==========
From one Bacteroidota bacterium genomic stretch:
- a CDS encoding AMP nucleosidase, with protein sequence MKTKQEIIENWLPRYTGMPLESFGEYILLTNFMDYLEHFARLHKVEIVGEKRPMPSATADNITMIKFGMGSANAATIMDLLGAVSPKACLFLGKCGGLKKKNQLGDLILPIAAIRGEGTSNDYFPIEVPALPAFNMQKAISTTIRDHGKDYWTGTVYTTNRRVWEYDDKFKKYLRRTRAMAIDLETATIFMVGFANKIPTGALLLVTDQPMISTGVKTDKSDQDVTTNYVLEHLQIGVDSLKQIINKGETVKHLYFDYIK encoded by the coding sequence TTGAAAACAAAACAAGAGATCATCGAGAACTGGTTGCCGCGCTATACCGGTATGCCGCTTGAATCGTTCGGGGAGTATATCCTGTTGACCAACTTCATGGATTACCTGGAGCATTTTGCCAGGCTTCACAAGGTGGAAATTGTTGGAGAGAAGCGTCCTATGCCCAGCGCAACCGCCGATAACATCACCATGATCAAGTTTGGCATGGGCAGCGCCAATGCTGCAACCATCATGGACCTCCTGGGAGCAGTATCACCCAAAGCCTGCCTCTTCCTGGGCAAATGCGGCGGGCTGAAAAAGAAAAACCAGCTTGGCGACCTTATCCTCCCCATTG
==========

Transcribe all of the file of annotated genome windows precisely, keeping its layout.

From one Bacteroidota bacterium genomic stretch:
- a CDS encoding AMP nucleosidase, with protein sequence MKTKQEIIENWLPRYTGMPLESFGEYILLTNFMDYLEHFARLHKVEIVGEKRPMPSATADNITMIKFGMGSANAATIMDLLGAVSPKACLFLGKCGGLKKKNQLGDLILPIAAIRGEGTSNDYFPIEVPALPAFNMQKAISTTIRDHGKDYWTGTVYTTNRRVWEYDDKFKKYLRRTRAMAIDLETATIFMVGFANKIPTGALLLVTDQPMISTGVKTDKSDQDVTTNYVLEHLQIGVDSLKQIINKGETVKHLYFDYIK encoded by the coding sequence TTGAAAACAAAACAAGAGATCATCGAGAACTGGTTGCCGCGCTATACCGGTATGCCGCTTGAATCGTTCGGGGAGTATATCCTGTTGACCAACTTCATGGATTACCTGGAGCATTTTGCCAGGCTTCACAAGGTGGAAATTGTTGGAGAGAAGCGTCCTATGCCCAGCGCAACCGCCGATAACATCACCATGATCAAGTTTGGCATGGGCAGCGCCAATGCTGCAACCATCATGGACCTCCTGGGAGCAGTATCACCCAAAGCCTGCCTCTTCCTGGGCAAATGCGGCGGGCTGAAAAAGAAAAACCAGCTTGGCGACCTTATCCTCCCCATTG